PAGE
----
3. Energy products in Kuwait are sold at prices well below international references. Gasoline and diesel prices in Kuwait were 66 percent and 41 percent, respectively, below U.S. prices before taxes at end-July 2015. They were also below average prices in the GCC by 20 percent and 6 percent, respectively (Table 1). Electricity tariffs are very low at two fils per kilowatt compared with production costs of 41.43 fils per kilowatt. To cover the cost threshold electricity tariffs would need to increase about 20 times. Average electricity pre-tax tariffs in OECD Europe were about $0.17 in 2014, compared with $0.006 in Kuwait.3

Table 1.

Retail Prices of Gasoline and Diesel, August 2015

(In US$ per liter)

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Sources: EIA, GlobalPetrolPrices.com; and country authorities.

Price includes taxes

Gasoline and diesel retail prices exclude taxes of 17 percent and 18 percent, respectively.

4. Low domestic energy prices represent a significant cost for the Kuwaiti economy. Kuwait’s on-budget costs of low energy prices (including water) were about KD3.7 billion (7.6 percent of GDP) in 2014; 35 percent of which corresponds to petroleum products subsidies. The government budget for 2015 estimates subsidies on energy products (including water) at about KD2.3 billion—37 percent less than in 2014, but still amounting to 6.5 percent of GDP (Table 2). Budget costs reflect payments made to energy producing companies to compensate for the difference between the production cost and domestic selling price. Budget costs, however, do not include the loss of potential revenue or opportunity cost. A more comprehensive measure of the opportunity cost of low energy prices could be estimated using the difference between a benchmark price—often the U.S. price—and the domestic energy price, scaled by consumption volumes.4 The opportunity cost for selling energy products (gasoline, diesel, natural gas, and electricity) at prices below international prices is estimated at $12.7 billion (7.4 percent of GDP) in 2014; lower energy prices in 2015 reduce the estimated cost to $9.3 billion (7.2 percent of GDP).5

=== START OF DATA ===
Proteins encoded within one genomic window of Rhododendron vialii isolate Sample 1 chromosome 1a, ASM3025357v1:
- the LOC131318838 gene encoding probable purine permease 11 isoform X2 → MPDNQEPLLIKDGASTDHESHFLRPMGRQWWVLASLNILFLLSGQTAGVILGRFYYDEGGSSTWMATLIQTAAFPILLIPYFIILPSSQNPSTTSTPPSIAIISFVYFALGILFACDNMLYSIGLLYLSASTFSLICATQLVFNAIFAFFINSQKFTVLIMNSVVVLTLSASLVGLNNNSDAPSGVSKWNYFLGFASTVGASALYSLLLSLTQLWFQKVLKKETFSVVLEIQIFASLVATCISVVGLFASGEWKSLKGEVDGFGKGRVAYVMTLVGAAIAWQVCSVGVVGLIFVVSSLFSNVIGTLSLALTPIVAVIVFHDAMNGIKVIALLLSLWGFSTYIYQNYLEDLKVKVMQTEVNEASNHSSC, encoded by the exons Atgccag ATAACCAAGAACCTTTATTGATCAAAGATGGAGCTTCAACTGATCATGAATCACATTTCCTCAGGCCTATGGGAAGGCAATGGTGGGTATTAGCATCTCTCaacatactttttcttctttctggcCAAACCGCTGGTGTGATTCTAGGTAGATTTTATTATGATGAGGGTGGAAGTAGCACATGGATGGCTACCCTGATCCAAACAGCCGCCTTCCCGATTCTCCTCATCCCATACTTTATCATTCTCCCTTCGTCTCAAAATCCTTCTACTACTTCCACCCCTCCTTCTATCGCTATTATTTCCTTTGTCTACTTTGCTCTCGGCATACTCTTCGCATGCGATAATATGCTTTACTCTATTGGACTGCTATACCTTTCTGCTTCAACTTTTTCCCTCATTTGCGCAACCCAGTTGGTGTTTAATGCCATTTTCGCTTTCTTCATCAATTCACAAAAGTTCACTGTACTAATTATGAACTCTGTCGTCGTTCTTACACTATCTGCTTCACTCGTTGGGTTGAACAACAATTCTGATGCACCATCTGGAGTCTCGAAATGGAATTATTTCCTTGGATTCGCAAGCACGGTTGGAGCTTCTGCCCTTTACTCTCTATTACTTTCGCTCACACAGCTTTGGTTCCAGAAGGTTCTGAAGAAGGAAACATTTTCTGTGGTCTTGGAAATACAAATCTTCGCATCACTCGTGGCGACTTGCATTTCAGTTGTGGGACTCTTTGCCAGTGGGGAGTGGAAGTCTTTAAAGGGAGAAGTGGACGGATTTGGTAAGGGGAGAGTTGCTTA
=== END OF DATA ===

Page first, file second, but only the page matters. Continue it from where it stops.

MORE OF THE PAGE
Table 2.

Kuwait: Budget Government Subsidies, 2012–15

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Source: Ministry of Finance, Kuwait.

Budget

5. Per capita energy consumption in Kuwait is among the highest in the world. Kuwait consumed 10 tonnes of oil equivalent (TOEs) per capita in 2014, which compares with a world average of 4 TOEs per capita. Kuwait is the sixth largest consumer on a per capita basis in a sample of 67 countries, below only Qatar, Trinidad and Tobago, Singapore, the UAE, and Bahrain and ranking above Canada, Norway, Saudi Arabia, the United States, and Oman (Figure 1).6 Kuwait’s energy consumption is not only high, it has also been growing faster than consumption in countries with similar, or higher, income per capita. Energy consumption in Kuwait grew on average 0.9 percent per year during the past 40 years, compared with negative growth in the United Kingdom, Germany, the United States, and Denmark, and growth below 0.9 percent per year in New Zealand, France, Belgium, Finland, Canada, Austria, and Ireland. Energy consumption growth in Kuwait, however, is lower than that in Korea (5 percent), Hong Kong (3 percent), the United Arab Emirates (2.5 percent), and Saudi Arabia (1.9 percent).